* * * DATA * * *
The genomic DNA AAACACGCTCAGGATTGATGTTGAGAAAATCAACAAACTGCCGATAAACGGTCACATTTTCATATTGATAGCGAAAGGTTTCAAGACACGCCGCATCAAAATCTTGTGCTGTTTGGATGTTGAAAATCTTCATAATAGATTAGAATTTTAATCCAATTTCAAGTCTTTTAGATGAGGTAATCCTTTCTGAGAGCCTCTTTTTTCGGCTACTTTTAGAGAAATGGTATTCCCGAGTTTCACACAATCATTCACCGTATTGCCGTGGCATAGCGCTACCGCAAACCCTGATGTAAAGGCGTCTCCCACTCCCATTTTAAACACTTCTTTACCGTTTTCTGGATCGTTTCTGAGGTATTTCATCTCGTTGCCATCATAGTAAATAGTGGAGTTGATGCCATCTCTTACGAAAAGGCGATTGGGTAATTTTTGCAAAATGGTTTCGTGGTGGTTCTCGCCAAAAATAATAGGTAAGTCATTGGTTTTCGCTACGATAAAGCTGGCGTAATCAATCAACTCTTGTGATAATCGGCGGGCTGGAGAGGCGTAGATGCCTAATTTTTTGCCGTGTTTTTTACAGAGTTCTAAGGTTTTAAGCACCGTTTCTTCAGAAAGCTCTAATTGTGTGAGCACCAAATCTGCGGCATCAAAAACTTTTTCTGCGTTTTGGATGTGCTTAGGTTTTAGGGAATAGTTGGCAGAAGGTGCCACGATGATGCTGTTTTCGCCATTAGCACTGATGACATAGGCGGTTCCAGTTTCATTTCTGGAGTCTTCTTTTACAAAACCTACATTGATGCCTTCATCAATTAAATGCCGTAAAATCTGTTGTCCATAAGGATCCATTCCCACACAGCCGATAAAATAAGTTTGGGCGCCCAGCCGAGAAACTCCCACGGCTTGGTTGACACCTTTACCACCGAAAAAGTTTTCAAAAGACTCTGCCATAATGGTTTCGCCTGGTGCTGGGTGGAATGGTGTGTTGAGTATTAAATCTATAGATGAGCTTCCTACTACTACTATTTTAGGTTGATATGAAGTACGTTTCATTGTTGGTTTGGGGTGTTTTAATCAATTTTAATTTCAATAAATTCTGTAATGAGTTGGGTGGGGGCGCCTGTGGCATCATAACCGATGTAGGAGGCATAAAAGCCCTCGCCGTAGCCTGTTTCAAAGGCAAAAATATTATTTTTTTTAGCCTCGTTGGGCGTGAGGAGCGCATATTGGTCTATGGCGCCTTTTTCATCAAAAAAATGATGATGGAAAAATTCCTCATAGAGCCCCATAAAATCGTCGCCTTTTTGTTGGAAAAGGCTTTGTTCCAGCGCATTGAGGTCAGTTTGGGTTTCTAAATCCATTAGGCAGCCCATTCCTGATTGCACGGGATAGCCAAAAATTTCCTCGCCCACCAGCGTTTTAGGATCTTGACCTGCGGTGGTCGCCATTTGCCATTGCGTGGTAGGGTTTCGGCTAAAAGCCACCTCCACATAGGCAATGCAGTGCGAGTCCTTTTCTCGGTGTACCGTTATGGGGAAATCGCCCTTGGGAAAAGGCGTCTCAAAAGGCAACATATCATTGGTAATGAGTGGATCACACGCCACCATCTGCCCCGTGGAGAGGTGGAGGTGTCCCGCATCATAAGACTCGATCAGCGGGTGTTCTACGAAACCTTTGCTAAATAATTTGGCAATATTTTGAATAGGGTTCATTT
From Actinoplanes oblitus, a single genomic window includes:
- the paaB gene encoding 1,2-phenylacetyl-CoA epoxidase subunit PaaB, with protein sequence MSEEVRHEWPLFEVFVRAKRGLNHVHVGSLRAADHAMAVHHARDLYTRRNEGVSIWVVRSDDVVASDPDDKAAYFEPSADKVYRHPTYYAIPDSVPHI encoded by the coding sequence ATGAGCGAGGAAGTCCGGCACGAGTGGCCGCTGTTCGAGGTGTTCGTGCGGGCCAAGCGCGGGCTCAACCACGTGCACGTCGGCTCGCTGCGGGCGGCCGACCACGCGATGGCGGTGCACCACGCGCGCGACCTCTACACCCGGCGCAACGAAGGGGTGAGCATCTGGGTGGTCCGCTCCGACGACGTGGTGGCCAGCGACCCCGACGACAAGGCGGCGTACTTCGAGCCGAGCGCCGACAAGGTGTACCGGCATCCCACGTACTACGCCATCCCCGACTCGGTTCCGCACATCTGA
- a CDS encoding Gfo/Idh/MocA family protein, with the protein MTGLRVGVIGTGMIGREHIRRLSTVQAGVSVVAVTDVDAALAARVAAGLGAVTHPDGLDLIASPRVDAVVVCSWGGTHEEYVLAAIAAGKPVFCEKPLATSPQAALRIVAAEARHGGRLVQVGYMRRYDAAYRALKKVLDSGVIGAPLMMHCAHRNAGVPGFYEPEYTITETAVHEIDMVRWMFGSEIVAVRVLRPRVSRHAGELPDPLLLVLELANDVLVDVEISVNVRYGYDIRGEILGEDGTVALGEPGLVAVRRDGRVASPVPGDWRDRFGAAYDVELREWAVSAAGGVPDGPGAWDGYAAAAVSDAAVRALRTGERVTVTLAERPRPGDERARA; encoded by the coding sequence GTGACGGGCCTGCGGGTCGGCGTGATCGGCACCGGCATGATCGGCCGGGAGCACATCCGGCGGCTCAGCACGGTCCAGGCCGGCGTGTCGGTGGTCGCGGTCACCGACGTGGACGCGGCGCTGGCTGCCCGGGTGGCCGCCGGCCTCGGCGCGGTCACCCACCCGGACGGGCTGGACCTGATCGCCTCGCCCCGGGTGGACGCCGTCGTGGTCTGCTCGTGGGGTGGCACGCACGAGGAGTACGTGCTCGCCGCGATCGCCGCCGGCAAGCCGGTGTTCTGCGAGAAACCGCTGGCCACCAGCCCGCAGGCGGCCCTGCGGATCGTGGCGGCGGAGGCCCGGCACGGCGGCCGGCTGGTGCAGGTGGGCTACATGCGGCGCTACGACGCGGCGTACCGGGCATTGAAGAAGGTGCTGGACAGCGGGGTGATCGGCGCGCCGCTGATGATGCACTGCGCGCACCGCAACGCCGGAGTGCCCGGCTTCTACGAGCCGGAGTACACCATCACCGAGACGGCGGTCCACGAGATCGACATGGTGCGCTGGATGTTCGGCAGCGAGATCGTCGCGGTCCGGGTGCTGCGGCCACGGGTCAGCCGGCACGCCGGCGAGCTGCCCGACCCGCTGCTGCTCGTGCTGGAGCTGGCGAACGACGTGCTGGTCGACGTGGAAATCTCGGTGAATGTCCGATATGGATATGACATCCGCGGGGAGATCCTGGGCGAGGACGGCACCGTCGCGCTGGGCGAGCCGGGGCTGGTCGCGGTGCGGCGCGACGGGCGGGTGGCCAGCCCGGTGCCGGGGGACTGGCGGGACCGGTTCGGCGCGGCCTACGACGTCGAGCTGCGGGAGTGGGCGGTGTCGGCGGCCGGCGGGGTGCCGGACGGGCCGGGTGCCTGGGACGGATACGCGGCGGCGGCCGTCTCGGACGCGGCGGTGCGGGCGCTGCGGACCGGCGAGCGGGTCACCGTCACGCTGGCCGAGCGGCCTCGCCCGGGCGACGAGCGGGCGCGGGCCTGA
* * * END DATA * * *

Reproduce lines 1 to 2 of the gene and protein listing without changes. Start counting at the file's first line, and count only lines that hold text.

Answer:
The genomic DNA AAACACGCTCAGGATTGATGTTGAGAAAATCAACAAACTGCCGATAAACGGTCACATTTTCATATTGATAGCGAAAGGTTTCAAGACACGCCGCATCAAAATCTTGTGCTGTTTGGATGTTGAAAATCTTCATAATAGATTAGAATTTTAATCCAATTTCAAGTCTTTTAGATGAGGTAATCCTTTCTGAGAGCCTCTTTTTTCGGCTACTTTTAGAGAAATGGTATTCCCGAGTTTCACACAATCATTCACCGTATTGCCGTGGCATAGCGCTACCGCAAACCCTGATGTAAAGGCGTCTCCCACTCCCATTTTAAACACTTCTTTACCGTTTTCTGGATCGTTTCTGAGGTATTTCATCTCGTTGCCATCATAGTAAATAGTGGAGTTGATGCCATCTCTTACGAAAAGGCGATTGGGTAATTTTTGCAAAATGGTTTCGTGGTGGTTCTCGCCAAAAATAATAGGTAAGTCATTGGTTTTCGCTACGATAAAGCTGGCGTAATCAATCAACTCTTGTGATAATCGGCGGGCTGGAGAGGCGTAGATGCCTAATTTTTTGCCGTGTTTTTTACAGAGTTCTAAGGTTTTAAGCACCGTTTCTTCAGAAAGCTCTAATTGTGTGAGCACCAAATCTGCGGCATCAAAAACTTTTTCTGCGTTTTGGATGTGCTTAGGTTTTAGGGAATAGTTGGCAGAAGGTGCCACGATGATGCTGTTTTCGCCATTAGCACTGATGACATAGGCGGTTCCAGTTTCATTTCTGGAGTCTTCTTTTACAAAACCTACATTGATGCCTTCATCAATTAAATGCCGTAAAATCTGTTGTCCATAAGGATCCATTCCCACACAGCCGATAAAATAAGTTTGGGCGCCCAGCCGAGAAACTCCCACGGCTTGGTTGACACCTTTACCACCGAAAAAGTTTTCAAAAGACTCTGCCATAATGGTTTCGCCTGGTGCTGGGTGGAATGGTGTGTTGAGTATTAAATCTATAGATGAGCTTCCTACTACTACTATTTTAGGTTGATATGAAGTACGTTTCATTGTTGGTTTGGGGTGTTTTAATCAATTTTAATTTCAATAAATTCTGTAATGAGTTGGGTGGGGGCGCCTGTGGCATCATAACCGATGTAGGAGGCATAAAAGCCCTCGCCGTAGCCTGTTTCAAAGGCAAAAATATTATTTTTTTTAGCCTCGTTGGGCGTGAGGAGCGCATATTGGTCTATGGCGCCTTTTTCATCAAAAAAATGATGATGGAAAAATTCCTCATAGAGCCCCATAAAATCGTCGCCTTTTTGTTGGAAAAGGCTTTGTTCCAGCGCATTGAGGTCAGTTTGGGTTTCTAAATCCATTAGGCAGCCCATTCCTGATTGCACGGGATAGCCAAAAATTTCCTCGCCCACCAGCGTTTTAGGATCTTGACCTGCGGTGGTCGCCATTTGCCATTGCGTGGTAGGGTTTCGGCTAAAAGCCACCTCCACATAGGCAATGCAGTGCGAGTCCTTTTCTCGGTGTACCGTTATGGGGAAATCGCCCTTGGGAAAAGGCGTCTCAAAAGGCAACATATCATTGGTAATGAGTGGATCACACGCCACCATCTGCCCCGTGGAGAGGTGGAGGTGTCCCGCATCATAAGACTCGATCAGCGGGTGTTCTACGAAACCTTTGCTAAATAATTTGGCAATATTTTGAATAGGGTTCATTT
From Actinoplanes oblitus, a single genomic window includes: